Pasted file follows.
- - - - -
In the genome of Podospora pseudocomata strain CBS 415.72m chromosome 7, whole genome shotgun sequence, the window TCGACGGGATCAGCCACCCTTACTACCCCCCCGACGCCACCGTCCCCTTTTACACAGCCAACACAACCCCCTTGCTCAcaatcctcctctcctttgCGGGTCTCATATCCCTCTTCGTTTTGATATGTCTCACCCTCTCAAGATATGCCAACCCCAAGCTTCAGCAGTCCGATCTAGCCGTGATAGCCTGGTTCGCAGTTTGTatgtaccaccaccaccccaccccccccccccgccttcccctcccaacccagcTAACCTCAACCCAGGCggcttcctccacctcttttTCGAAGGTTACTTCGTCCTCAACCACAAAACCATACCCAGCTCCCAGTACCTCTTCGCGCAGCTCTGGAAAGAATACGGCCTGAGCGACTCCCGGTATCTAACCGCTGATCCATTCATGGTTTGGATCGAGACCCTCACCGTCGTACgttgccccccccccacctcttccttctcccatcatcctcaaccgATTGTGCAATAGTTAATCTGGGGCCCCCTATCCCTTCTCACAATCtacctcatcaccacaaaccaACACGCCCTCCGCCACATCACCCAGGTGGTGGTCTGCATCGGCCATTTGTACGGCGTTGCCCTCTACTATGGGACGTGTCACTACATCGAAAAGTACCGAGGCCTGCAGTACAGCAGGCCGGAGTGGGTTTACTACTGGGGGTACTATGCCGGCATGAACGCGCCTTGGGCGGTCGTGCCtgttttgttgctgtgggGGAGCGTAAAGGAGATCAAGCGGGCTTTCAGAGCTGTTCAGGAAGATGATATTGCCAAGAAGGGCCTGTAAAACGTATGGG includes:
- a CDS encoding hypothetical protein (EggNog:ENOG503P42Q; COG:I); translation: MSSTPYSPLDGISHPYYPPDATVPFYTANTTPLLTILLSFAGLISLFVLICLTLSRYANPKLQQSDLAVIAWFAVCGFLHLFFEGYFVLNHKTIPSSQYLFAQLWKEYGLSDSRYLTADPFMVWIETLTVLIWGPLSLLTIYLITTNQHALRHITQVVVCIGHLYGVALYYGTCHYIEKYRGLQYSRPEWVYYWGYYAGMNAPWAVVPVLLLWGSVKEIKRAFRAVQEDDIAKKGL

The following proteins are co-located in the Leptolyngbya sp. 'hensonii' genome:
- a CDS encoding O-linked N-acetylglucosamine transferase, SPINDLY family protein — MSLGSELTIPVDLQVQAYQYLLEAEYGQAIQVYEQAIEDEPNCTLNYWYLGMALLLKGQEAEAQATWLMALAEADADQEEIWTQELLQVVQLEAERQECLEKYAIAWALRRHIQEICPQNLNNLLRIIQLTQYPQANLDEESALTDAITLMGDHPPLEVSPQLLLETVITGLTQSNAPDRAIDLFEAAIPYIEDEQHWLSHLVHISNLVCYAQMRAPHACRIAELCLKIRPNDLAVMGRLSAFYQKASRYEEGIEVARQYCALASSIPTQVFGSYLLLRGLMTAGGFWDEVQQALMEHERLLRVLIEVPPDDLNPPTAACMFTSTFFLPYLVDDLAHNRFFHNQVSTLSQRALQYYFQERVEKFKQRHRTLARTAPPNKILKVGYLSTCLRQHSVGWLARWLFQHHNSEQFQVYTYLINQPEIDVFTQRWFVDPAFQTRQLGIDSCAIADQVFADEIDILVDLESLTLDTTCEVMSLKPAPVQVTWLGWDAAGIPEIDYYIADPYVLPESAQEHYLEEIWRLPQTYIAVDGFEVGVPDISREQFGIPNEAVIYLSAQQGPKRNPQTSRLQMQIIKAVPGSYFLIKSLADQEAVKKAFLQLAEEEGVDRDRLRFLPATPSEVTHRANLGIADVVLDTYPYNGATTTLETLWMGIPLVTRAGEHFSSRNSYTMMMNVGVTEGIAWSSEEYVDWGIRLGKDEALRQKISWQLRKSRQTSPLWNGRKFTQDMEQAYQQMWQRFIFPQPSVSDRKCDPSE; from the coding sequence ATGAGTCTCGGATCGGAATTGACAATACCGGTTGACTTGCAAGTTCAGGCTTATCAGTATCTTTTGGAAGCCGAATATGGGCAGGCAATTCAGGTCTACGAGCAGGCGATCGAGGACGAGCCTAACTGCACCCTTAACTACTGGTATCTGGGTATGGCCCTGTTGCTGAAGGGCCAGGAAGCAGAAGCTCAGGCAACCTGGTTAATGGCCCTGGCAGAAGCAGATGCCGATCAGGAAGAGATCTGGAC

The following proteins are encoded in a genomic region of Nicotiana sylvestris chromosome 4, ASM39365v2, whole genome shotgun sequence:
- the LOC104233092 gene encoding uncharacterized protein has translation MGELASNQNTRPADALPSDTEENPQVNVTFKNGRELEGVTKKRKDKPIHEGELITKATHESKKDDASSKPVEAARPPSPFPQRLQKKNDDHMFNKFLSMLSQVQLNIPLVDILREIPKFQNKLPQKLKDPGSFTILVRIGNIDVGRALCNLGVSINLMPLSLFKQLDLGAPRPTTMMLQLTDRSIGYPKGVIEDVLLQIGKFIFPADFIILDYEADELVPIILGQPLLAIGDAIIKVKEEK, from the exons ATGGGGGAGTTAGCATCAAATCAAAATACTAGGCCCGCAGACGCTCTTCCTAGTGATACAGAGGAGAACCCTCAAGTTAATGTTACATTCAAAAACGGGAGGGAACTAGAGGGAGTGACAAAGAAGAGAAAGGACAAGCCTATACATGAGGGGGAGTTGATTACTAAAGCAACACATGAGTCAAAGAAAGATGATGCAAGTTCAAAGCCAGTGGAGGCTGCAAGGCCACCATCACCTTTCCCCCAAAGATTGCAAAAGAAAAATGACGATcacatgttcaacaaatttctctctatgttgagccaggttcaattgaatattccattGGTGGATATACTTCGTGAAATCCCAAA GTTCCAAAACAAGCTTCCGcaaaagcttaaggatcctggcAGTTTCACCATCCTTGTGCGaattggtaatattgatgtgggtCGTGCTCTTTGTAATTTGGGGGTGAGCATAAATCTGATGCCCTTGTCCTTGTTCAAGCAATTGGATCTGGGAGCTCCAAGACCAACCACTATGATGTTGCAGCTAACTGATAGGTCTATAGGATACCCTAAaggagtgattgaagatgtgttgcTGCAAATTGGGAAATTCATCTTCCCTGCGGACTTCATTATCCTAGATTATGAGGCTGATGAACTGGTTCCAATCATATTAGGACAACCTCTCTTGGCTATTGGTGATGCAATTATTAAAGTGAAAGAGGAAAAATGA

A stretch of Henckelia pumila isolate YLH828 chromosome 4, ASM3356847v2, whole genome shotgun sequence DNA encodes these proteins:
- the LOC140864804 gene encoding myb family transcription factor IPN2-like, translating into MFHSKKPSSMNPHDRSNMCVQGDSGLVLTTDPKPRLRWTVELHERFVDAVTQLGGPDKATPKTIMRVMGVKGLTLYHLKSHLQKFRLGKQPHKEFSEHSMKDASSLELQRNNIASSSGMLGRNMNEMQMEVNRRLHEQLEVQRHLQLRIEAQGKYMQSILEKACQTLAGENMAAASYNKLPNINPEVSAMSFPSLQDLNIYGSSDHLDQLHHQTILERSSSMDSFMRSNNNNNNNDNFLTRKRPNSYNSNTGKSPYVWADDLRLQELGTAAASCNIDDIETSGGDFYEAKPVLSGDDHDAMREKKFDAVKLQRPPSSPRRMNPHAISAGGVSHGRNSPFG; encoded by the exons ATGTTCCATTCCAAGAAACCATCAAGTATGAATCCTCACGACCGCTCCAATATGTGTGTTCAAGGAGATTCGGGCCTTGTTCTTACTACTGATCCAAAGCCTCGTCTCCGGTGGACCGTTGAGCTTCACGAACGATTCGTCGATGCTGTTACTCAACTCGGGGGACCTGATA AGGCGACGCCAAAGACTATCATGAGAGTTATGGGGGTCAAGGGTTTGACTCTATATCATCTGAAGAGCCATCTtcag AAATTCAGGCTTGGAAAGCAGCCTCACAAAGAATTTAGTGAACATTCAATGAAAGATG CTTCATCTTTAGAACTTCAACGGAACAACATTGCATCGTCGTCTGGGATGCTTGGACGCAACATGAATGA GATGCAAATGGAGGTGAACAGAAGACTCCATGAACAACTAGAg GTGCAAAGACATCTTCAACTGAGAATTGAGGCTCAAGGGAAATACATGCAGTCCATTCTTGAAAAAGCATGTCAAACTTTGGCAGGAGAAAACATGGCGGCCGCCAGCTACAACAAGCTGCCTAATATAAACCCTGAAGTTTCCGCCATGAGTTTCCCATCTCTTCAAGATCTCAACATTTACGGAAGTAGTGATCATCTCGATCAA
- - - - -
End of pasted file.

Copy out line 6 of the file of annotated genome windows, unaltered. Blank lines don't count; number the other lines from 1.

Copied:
- the LOC104233092 gene encoding uncharacterized protein has translation MGELASNQNTRPADALPSDTEENPQVNVTFKNGRELEGVTKKRKDKPIHEGELITKATHESKKDDASSKPVEAARPPSPFPQRLQKKNDDHMFNKFLSMLSQVQLNIPLVDILREIPKFQNKLPQKLKDPGSFTILVRIGNIDVGRALCNLGVSINLMPLSLFKQLDLGAPRPTTMMLQLTDRSIGYPKGVIEDVLLQIGKFIFPADFIILDYEADELVPIILGQPLLAIGDAIIKVKEEK, from the exons ATGGGGGAGTTAGCATCAAATCAAAATACTAGGCCCGCAGACGCTCTTCCTAGTGATACAGAGGAGAACCCTCAAGTTAATGTTACATTCAAAAACGGGAGGGAACTAGAGGGAGTGACAAAGAAGAGAAAGGACAAGCCTATACATGAGGGGGAGTTGATTACTAAAGCAACACATGAGTCAAAGAAAGATGATGCAAGTTCAAAGCCAGTGGAGGCTGCAAGGCCACCATCACCTTTCCCCCAAAGATTGCAAAAGAAAAATGACGATcacatgttcaacaaatttctctctatgttgagccaggttcaattgaatattccattGGTGGATATACTTCGTGAAATCCCAAA GTTCCAAAACAAGCTTCCGcaaaagcttaaggatcctggcAGTTTCACCATCCTTGTGCGaattggtaatattgatgtgggtCGTGCTCTTTGTAATTTGGGGGTGAGCATAAATCTGATGCCCTTGTCCTTGTTCAAGCAATTGGATCTGGGAGCTCCAAGACCAACCACTATGATGTTGCAGCTAACTGATAGGTCTATAGGATACCCTAAaggagtgattgaagatgtgttgcTGCAAATTGGGAAATTCATCTTCCCTGCGGACTTCATTATCCTAGATTATGAGGCTGATGAACTGGTTCCAATCATATTAGGACAACCTCTCTTGGCTATTGGTGATGCAATTATTAAAGTGAAAGAGGAAAAATGA